During any trip around the south-eastern corner of Europe, there is a reasonable chance that you will encounter something that was built by the Byzantine Emperor Justinian. Among Roman emperors – and Byzantium essentially was Rome moved to the east – perhaps only Hadrian matched the zeal of Justinian for building things.
Hagia Sophia is, of course, the most famous of all Justinian’s projects, but travel around the Balkans in particular and somewhere there will be a church, a castle, an aqueduct, a bridge or a fragment of something that owes its existence to the Emperor.
The great basilica in Constantinople was, in fact, the third such built on the site. The first two were burned down and within weeks of the second catastrophe, Justinian had ordered a replacement, but on a scale never seen before. Almost unbelievably, the construction of the enormous church had been completed within six years (just think how long it took to build Wembley Stadium nearly 1500 years later). True, there was still artwork and mosaics to be added internally, but the achievement was truly phenomenal.
The model for the great building was the Church of the Saints Sergius and Bacchus, better known as Little Hagia Sophia and completed in the year before the super-sized version. Eventually, the smaller church was converted into a mosque by the Ottomans, but lives on in the form of Küçük Ayasofya.
Little Hagia Sophia
Some of the constructions are no longer with us. Another reconstructed church in Constantinople, the Church of the Holy Apostles is now the site of the magnificent Fatih Mosque. The triumphal Column of Justinian was demolished by the Ottomans in the 16th century. Justinian also rebuilt the Great Palace, little of which building survives, although happily many of its beautiful mosaics are preserved at the Great Palace Mosaic Museum in Istanbul.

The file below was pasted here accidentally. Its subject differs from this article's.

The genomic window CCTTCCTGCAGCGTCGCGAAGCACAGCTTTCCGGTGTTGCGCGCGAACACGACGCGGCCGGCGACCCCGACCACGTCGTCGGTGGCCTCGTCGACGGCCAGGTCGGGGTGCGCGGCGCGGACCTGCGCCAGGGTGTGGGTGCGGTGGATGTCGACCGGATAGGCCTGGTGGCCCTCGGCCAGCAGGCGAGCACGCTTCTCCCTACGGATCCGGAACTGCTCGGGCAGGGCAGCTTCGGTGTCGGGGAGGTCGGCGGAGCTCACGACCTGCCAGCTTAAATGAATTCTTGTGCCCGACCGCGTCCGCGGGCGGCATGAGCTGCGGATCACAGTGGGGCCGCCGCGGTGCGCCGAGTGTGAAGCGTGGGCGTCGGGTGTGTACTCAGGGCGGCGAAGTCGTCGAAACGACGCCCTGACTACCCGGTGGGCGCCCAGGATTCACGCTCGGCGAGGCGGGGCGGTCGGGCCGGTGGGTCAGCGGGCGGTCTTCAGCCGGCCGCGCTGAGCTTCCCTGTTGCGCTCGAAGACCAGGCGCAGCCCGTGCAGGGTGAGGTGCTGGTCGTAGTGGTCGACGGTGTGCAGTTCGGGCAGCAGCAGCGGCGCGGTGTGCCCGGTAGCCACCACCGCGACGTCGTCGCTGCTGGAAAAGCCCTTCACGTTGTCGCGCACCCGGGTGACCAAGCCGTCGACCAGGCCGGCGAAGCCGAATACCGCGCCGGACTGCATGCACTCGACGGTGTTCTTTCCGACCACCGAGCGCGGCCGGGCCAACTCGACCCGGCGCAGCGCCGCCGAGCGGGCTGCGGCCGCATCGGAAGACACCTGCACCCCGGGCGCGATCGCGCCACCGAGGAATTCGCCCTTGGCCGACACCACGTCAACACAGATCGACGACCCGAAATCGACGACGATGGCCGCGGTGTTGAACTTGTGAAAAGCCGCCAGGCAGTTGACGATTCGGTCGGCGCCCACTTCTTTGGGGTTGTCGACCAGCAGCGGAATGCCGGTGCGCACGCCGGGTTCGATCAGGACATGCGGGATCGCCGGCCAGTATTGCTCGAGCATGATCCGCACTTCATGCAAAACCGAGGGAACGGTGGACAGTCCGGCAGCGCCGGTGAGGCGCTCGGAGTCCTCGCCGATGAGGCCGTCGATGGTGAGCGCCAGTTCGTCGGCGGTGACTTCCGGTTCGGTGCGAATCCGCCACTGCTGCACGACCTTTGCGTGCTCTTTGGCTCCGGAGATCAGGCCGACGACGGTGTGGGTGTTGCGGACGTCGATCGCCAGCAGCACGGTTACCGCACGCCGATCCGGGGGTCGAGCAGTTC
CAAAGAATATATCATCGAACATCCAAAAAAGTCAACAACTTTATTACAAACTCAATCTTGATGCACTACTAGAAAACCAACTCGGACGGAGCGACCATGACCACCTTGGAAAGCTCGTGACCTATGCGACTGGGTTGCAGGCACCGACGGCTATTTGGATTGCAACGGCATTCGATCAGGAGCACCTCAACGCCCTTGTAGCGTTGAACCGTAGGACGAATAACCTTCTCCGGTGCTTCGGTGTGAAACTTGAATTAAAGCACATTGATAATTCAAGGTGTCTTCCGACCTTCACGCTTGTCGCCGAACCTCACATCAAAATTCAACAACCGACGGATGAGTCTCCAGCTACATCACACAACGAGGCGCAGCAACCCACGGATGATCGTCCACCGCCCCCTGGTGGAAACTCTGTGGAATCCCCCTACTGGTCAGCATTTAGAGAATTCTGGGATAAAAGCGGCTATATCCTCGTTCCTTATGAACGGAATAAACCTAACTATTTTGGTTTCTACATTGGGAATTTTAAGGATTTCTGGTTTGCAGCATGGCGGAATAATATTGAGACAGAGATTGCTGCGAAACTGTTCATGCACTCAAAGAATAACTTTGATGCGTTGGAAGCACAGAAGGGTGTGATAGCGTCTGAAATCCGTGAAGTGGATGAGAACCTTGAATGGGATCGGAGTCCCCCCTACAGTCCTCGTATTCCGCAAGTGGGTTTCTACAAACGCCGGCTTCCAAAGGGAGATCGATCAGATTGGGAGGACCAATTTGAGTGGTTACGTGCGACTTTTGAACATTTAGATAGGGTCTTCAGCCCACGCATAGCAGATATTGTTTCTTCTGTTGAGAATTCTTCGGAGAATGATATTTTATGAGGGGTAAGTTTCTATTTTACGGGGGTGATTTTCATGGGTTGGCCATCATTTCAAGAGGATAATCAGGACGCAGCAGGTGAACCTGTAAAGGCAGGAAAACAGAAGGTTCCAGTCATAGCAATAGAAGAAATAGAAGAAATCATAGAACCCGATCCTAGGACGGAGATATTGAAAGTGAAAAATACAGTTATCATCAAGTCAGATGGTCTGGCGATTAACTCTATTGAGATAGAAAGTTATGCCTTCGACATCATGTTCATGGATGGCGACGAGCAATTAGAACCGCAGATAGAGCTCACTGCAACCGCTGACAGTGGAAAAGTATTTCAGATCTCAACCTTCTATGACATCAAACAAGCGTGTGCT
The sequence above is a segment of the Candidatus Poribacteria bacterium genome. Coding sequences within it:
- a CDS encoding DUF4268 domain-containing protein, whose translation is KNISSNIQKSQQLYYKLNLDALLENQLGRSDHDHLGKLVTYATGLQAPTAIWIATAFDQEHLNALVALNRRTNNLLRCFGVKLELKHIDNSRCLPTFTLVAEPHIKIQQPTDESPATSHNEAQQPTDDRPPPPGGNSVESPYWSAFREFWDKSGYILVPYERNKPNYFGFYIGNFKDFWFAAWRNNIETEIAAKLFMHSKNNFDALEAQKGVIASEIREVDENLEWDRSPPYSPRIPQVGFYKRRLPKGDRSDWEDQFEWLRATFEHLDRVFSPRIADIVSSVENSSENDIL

Justinian wasn’t just about vanity projects, though. Something that lives on in modern Istanbul is the extraordinary Basilica Cistern, built during his reign to provide water to the Great Palace and other nearby buildings. Even today, the Topkapi Palace is served by the cistern. The cistern is almost a cathedral in itself, containing huge Greek and Roman style columns, two of which portray carved Medusa heads. Justinian also restored the Cistern of Philoxenos (or Binbirdirek in Turkish), which features 224 marble columns.
Another basilica built under Justinian’s auspices is the Basilica of San Vitale in Ravenna. Among this church’s glorious collection of mosaics is the famous depiction of Justinian that seems to appear on just about any book devoted to the Byzantine Empire. Another mosaic features Justinian’s wife, the Empress Theodora.
Justinian mosaic at San Vitale
Remnants of Justinian’s era are dotted around the Balkans. Tirana is a curious place, with its mixture of Chinese and Soviet style architecture interspersed with the odd Ottoman building, but near the centre of the city, you catch a tantalising glimpse of Kalaja Fortress, yet another of the Emperor’s projects. There is little left to see, but a few walls remain and possibly some archaeological remains, though it is impossible to be sure as the area is not open to the public.